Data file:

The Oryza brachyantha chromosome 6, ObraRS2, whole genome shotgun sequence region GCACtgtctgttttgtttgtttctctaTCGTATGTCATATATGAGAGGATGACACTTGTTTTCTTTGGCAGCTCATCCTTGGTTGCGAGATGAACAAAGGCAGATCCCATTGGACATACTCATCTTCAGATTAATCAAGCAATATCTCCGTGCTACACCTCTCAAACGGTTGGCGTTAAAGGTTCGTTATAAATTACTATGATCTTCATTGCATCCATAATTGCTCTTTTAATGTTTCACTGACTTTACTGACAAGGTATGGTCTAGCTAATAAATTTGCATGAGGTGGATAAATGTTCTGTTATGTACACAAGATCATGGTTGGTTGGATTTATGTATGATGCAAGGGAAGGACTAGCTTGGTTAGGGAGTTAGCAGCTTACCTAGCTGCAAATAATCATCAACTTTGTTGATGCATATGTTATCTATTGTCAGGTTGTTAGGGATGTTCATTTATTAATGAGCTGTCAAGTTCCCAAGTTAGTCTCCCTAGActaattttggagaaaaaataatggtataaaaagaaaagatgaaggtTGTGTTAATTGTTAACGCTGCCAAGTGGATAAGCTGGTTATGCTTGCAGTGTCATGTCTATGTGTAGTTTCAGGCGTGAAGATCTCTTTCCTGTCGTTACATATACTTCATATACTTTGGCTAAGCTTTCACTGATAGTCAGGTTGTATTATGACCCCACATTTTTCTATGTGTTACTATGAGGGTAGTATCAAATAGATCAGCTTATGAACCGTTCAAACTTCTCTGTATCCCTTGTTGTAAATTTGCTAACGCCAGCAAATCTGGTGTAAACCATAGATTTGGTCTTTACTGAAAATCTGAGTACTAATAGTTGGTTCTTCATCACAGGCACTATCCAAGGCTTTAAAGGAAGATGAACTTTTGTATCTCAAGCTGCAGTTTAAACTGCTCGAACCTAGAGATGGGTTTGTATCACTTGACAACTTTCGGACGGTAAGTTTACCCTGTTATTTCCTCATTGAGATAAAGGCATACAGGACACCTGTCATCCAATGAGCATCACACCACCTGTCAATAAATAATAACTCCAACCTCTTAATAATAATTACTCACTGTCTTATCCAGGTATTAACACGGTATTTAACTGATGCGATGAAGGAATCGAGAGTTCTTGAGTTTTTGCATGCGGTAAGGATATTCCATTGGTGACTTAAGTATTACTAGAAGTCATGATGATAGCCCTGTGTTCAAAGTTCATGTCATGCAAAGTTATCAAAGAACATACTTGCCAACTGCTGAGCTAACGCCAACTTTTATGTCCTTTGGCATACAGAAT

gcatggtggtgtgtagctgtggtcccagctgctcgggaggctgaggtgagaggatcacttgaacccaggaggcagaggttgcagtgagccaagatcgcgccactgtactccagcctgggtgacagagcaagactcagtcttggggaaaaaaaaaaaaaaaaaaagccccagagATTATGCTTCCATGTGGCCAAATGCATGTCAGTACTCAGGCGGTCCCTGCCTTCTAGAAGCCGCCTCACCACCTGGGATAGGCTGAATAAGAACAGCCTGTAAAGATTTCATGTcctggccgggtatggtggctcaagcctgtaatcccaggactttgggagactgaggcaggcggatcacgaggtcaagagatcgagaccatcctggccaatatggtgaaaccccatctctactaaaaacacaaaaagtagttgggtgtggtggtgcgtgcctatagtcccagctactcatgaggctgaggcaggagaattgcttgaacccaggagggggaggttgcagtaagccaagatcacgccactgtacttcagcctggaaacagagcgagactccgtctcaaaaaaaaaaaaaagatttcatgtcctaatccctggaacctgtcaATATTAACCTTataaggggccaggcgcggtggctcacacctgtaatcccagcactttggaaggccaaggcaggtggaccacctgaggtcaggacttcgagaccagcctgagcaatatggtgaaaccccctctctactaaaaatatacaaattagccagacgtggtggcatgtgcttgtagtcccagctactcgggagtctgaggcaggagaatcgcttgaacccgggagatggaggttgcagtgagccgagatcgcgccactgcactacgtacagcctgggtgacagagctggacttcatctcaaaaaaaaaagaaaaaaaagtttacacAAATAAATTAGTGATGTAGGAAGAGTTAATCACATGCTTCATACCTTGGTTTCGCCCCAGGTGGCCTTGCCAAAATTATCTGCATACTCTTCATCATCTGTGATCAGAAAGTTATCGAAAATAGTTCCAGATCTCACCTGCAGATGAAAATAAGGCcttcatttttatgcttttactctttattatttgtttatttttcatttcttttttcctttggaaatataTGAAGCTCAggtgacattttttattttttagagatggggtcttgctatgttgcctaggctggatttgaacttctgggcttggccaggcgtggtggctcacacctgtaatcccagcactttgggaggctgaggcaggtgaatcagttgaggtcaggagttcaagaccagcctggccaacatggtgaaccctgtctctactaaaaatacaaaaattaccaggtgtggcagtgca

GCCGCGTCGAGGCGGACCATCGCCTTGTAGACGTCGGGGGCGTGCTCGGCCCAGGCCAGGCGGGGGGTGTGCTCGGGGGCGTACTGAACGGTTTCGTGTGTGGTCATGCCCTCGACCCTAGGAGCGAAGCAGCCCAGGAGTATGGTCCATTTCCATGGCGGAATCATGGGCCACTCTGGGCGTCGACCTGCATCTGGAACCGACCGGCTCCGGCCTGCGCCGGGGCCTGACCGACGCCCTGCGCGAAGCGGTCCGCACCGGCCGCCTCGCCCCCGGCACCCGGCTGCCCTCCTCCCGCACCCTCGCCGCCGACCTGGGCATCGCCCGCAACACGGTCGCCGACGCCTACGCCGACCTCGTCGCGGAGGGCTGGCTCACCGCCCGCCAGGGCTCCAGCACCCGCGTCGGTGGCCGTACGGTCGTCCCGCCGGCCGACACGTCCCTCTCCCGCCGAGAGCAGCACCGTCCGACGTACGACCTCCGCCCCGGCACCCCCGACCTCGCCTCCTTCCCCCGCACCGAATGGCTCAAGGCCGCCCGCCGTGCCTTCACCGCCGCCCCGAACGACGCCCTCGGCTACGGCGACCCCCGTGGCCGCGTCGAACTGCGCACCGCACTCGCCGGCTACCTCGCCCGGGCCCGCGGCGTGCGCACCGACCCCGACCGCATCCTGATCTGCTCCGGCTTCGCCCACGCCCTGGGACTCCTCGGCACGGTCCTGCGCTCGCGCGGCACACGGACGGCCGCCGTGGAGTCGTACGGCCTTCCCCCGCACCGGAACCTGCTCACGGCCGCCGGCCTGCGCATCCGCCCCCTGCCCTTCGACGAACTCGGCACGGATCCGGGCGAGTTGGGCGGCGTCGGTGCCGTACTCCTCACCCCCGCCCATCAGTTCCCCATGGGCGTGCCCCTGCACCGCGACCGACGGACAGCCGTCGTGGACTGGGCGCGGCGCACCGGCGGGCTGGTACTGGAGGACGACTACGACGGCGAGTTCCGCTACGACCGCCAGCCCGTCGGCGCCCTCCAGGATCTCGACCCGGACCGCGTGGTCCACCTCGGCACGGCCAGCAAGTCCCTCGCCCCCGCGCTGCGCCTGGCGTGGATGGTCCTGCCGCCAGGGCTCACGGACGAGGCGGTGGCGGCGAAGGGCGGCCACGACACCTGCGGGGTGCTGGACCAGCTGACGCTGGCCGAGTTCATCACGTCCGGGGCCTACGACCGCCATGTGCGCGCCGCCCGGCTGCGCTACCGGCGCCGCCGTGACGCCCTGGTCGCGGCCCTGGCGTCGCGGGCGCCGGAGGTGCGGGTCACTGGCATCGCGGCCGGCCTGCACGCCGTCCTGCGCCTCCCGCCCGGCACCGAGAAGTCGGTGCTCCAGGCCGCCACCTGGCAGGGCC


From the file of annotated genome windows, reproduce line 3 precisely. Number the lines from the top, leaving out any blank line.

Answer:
GCCGCGTCGAGGCGGACCATCGCCTTGTAGACGTCGGGGGCGTGCTCGGCCCAGGCCAGGCGGGGGGTGTGCTCGGGGGCGTACTGAACGGTTTCGTGTGTGGTCATGCCCTCGACCCTAGGAGCGAAGCAGCCCAGGAGTATGGTCCATTTCCATGGCGGAATCATGGGCCACTCTGGGCGTCGACCTGCATCTGGAACCGACCGGCTCCGGCCTGCGCCGGGGCCTGACCGACGCCCTGCGCGAAGCGGTCCGCACCGGCCGCCTCGCCCCCGGCACCCGGCTGCCCTCCTCCCGCACCCTCGCCGCCGACCTGGGCATCGCCCGCAACACGGTCGCCGACGCCTACGCCGACCTCGTCGCGGAGGGCTGGCTCACCGCCCGCCAGGGCTCCAGCACCCGCGTCGGTGGCCGTACGGTCGTCCCGCCGGCCGACACGTCCCTCTCCCGCCGAGAGCAGCACCGTCCGACGTACGACCTCCGCCCCGGCACCCCCGACCTCGCCTCCTTCCCCCGCACCGAATGGCTCAAGGCCGCCCGCCGTGCCTTCACCGCCGCCCCGAACGACGCCCTCGGCTACGGCGACCCCCGTGGCCGCGTCGAACTGCGCACCGCACTCGCCGGCTACCTCGCCCGGGCCCGCGGCGTGCGCACCGACCCCGACCGCATCCTGATCTGCTCCGGCTTCGCCCACGCCCTGGGACTCCTCGGCACGGTCCTGCGCTCGCGCGGCACACGGACGGCCGCCGTGGAGTCGTACGGCCTTCCCCCGCACCGGAACCTGCTCACGGCCGCCGGCCTGCGCATCCGCCCCCTGCCCTTCGACGAACTCGGCACGGATCCGGGCGAGTTGGGCGGCGTCGGTGCCGTACTCCTCACCCCCGCCCATCAGTTCCCCATGGGCGTGCCCCTGCACCGCGACCGACGGACAGCCGTCGTGGACTGGGCGCGGCGCACCGGCGGGCTGGTACTGGAGGACGACTACGACGGCGAGTTCCGCTACGACCGCCAGCCCGTCGGCGCCCTCCAGGATCTCGACCCGGACCGCGTGGTCCACCTCGGCACGGCCAGCAAGTCCCTCGCCCCCGCGCTGCGCCTGGCGTGGATGGTCCTGCCGCCAGGGCTCACGGACGAGGCGGTGGCGGCGAAGGGCGGCCACGACACCTGCGGGGTGCTGGACCAGCTGACGCTGGCCGAGTTCATCACGTCCGGGGCCTACGACCGCCATGTGCGCGCCGCCCGGCTGCGCTACCGGCGCCGCCGTGACGCCCTGGTCGCGGCCCTGGCGTCGCGGGCGCCGGAGGTGCGGGTCACTGGCATCGCGGCCGGCCTGCACGCCGTCCTGCGCCTCCCGCCCGGCACCGAGAAGTCGGTGCTCCAGGCCGCCACCTGGCAGGGCC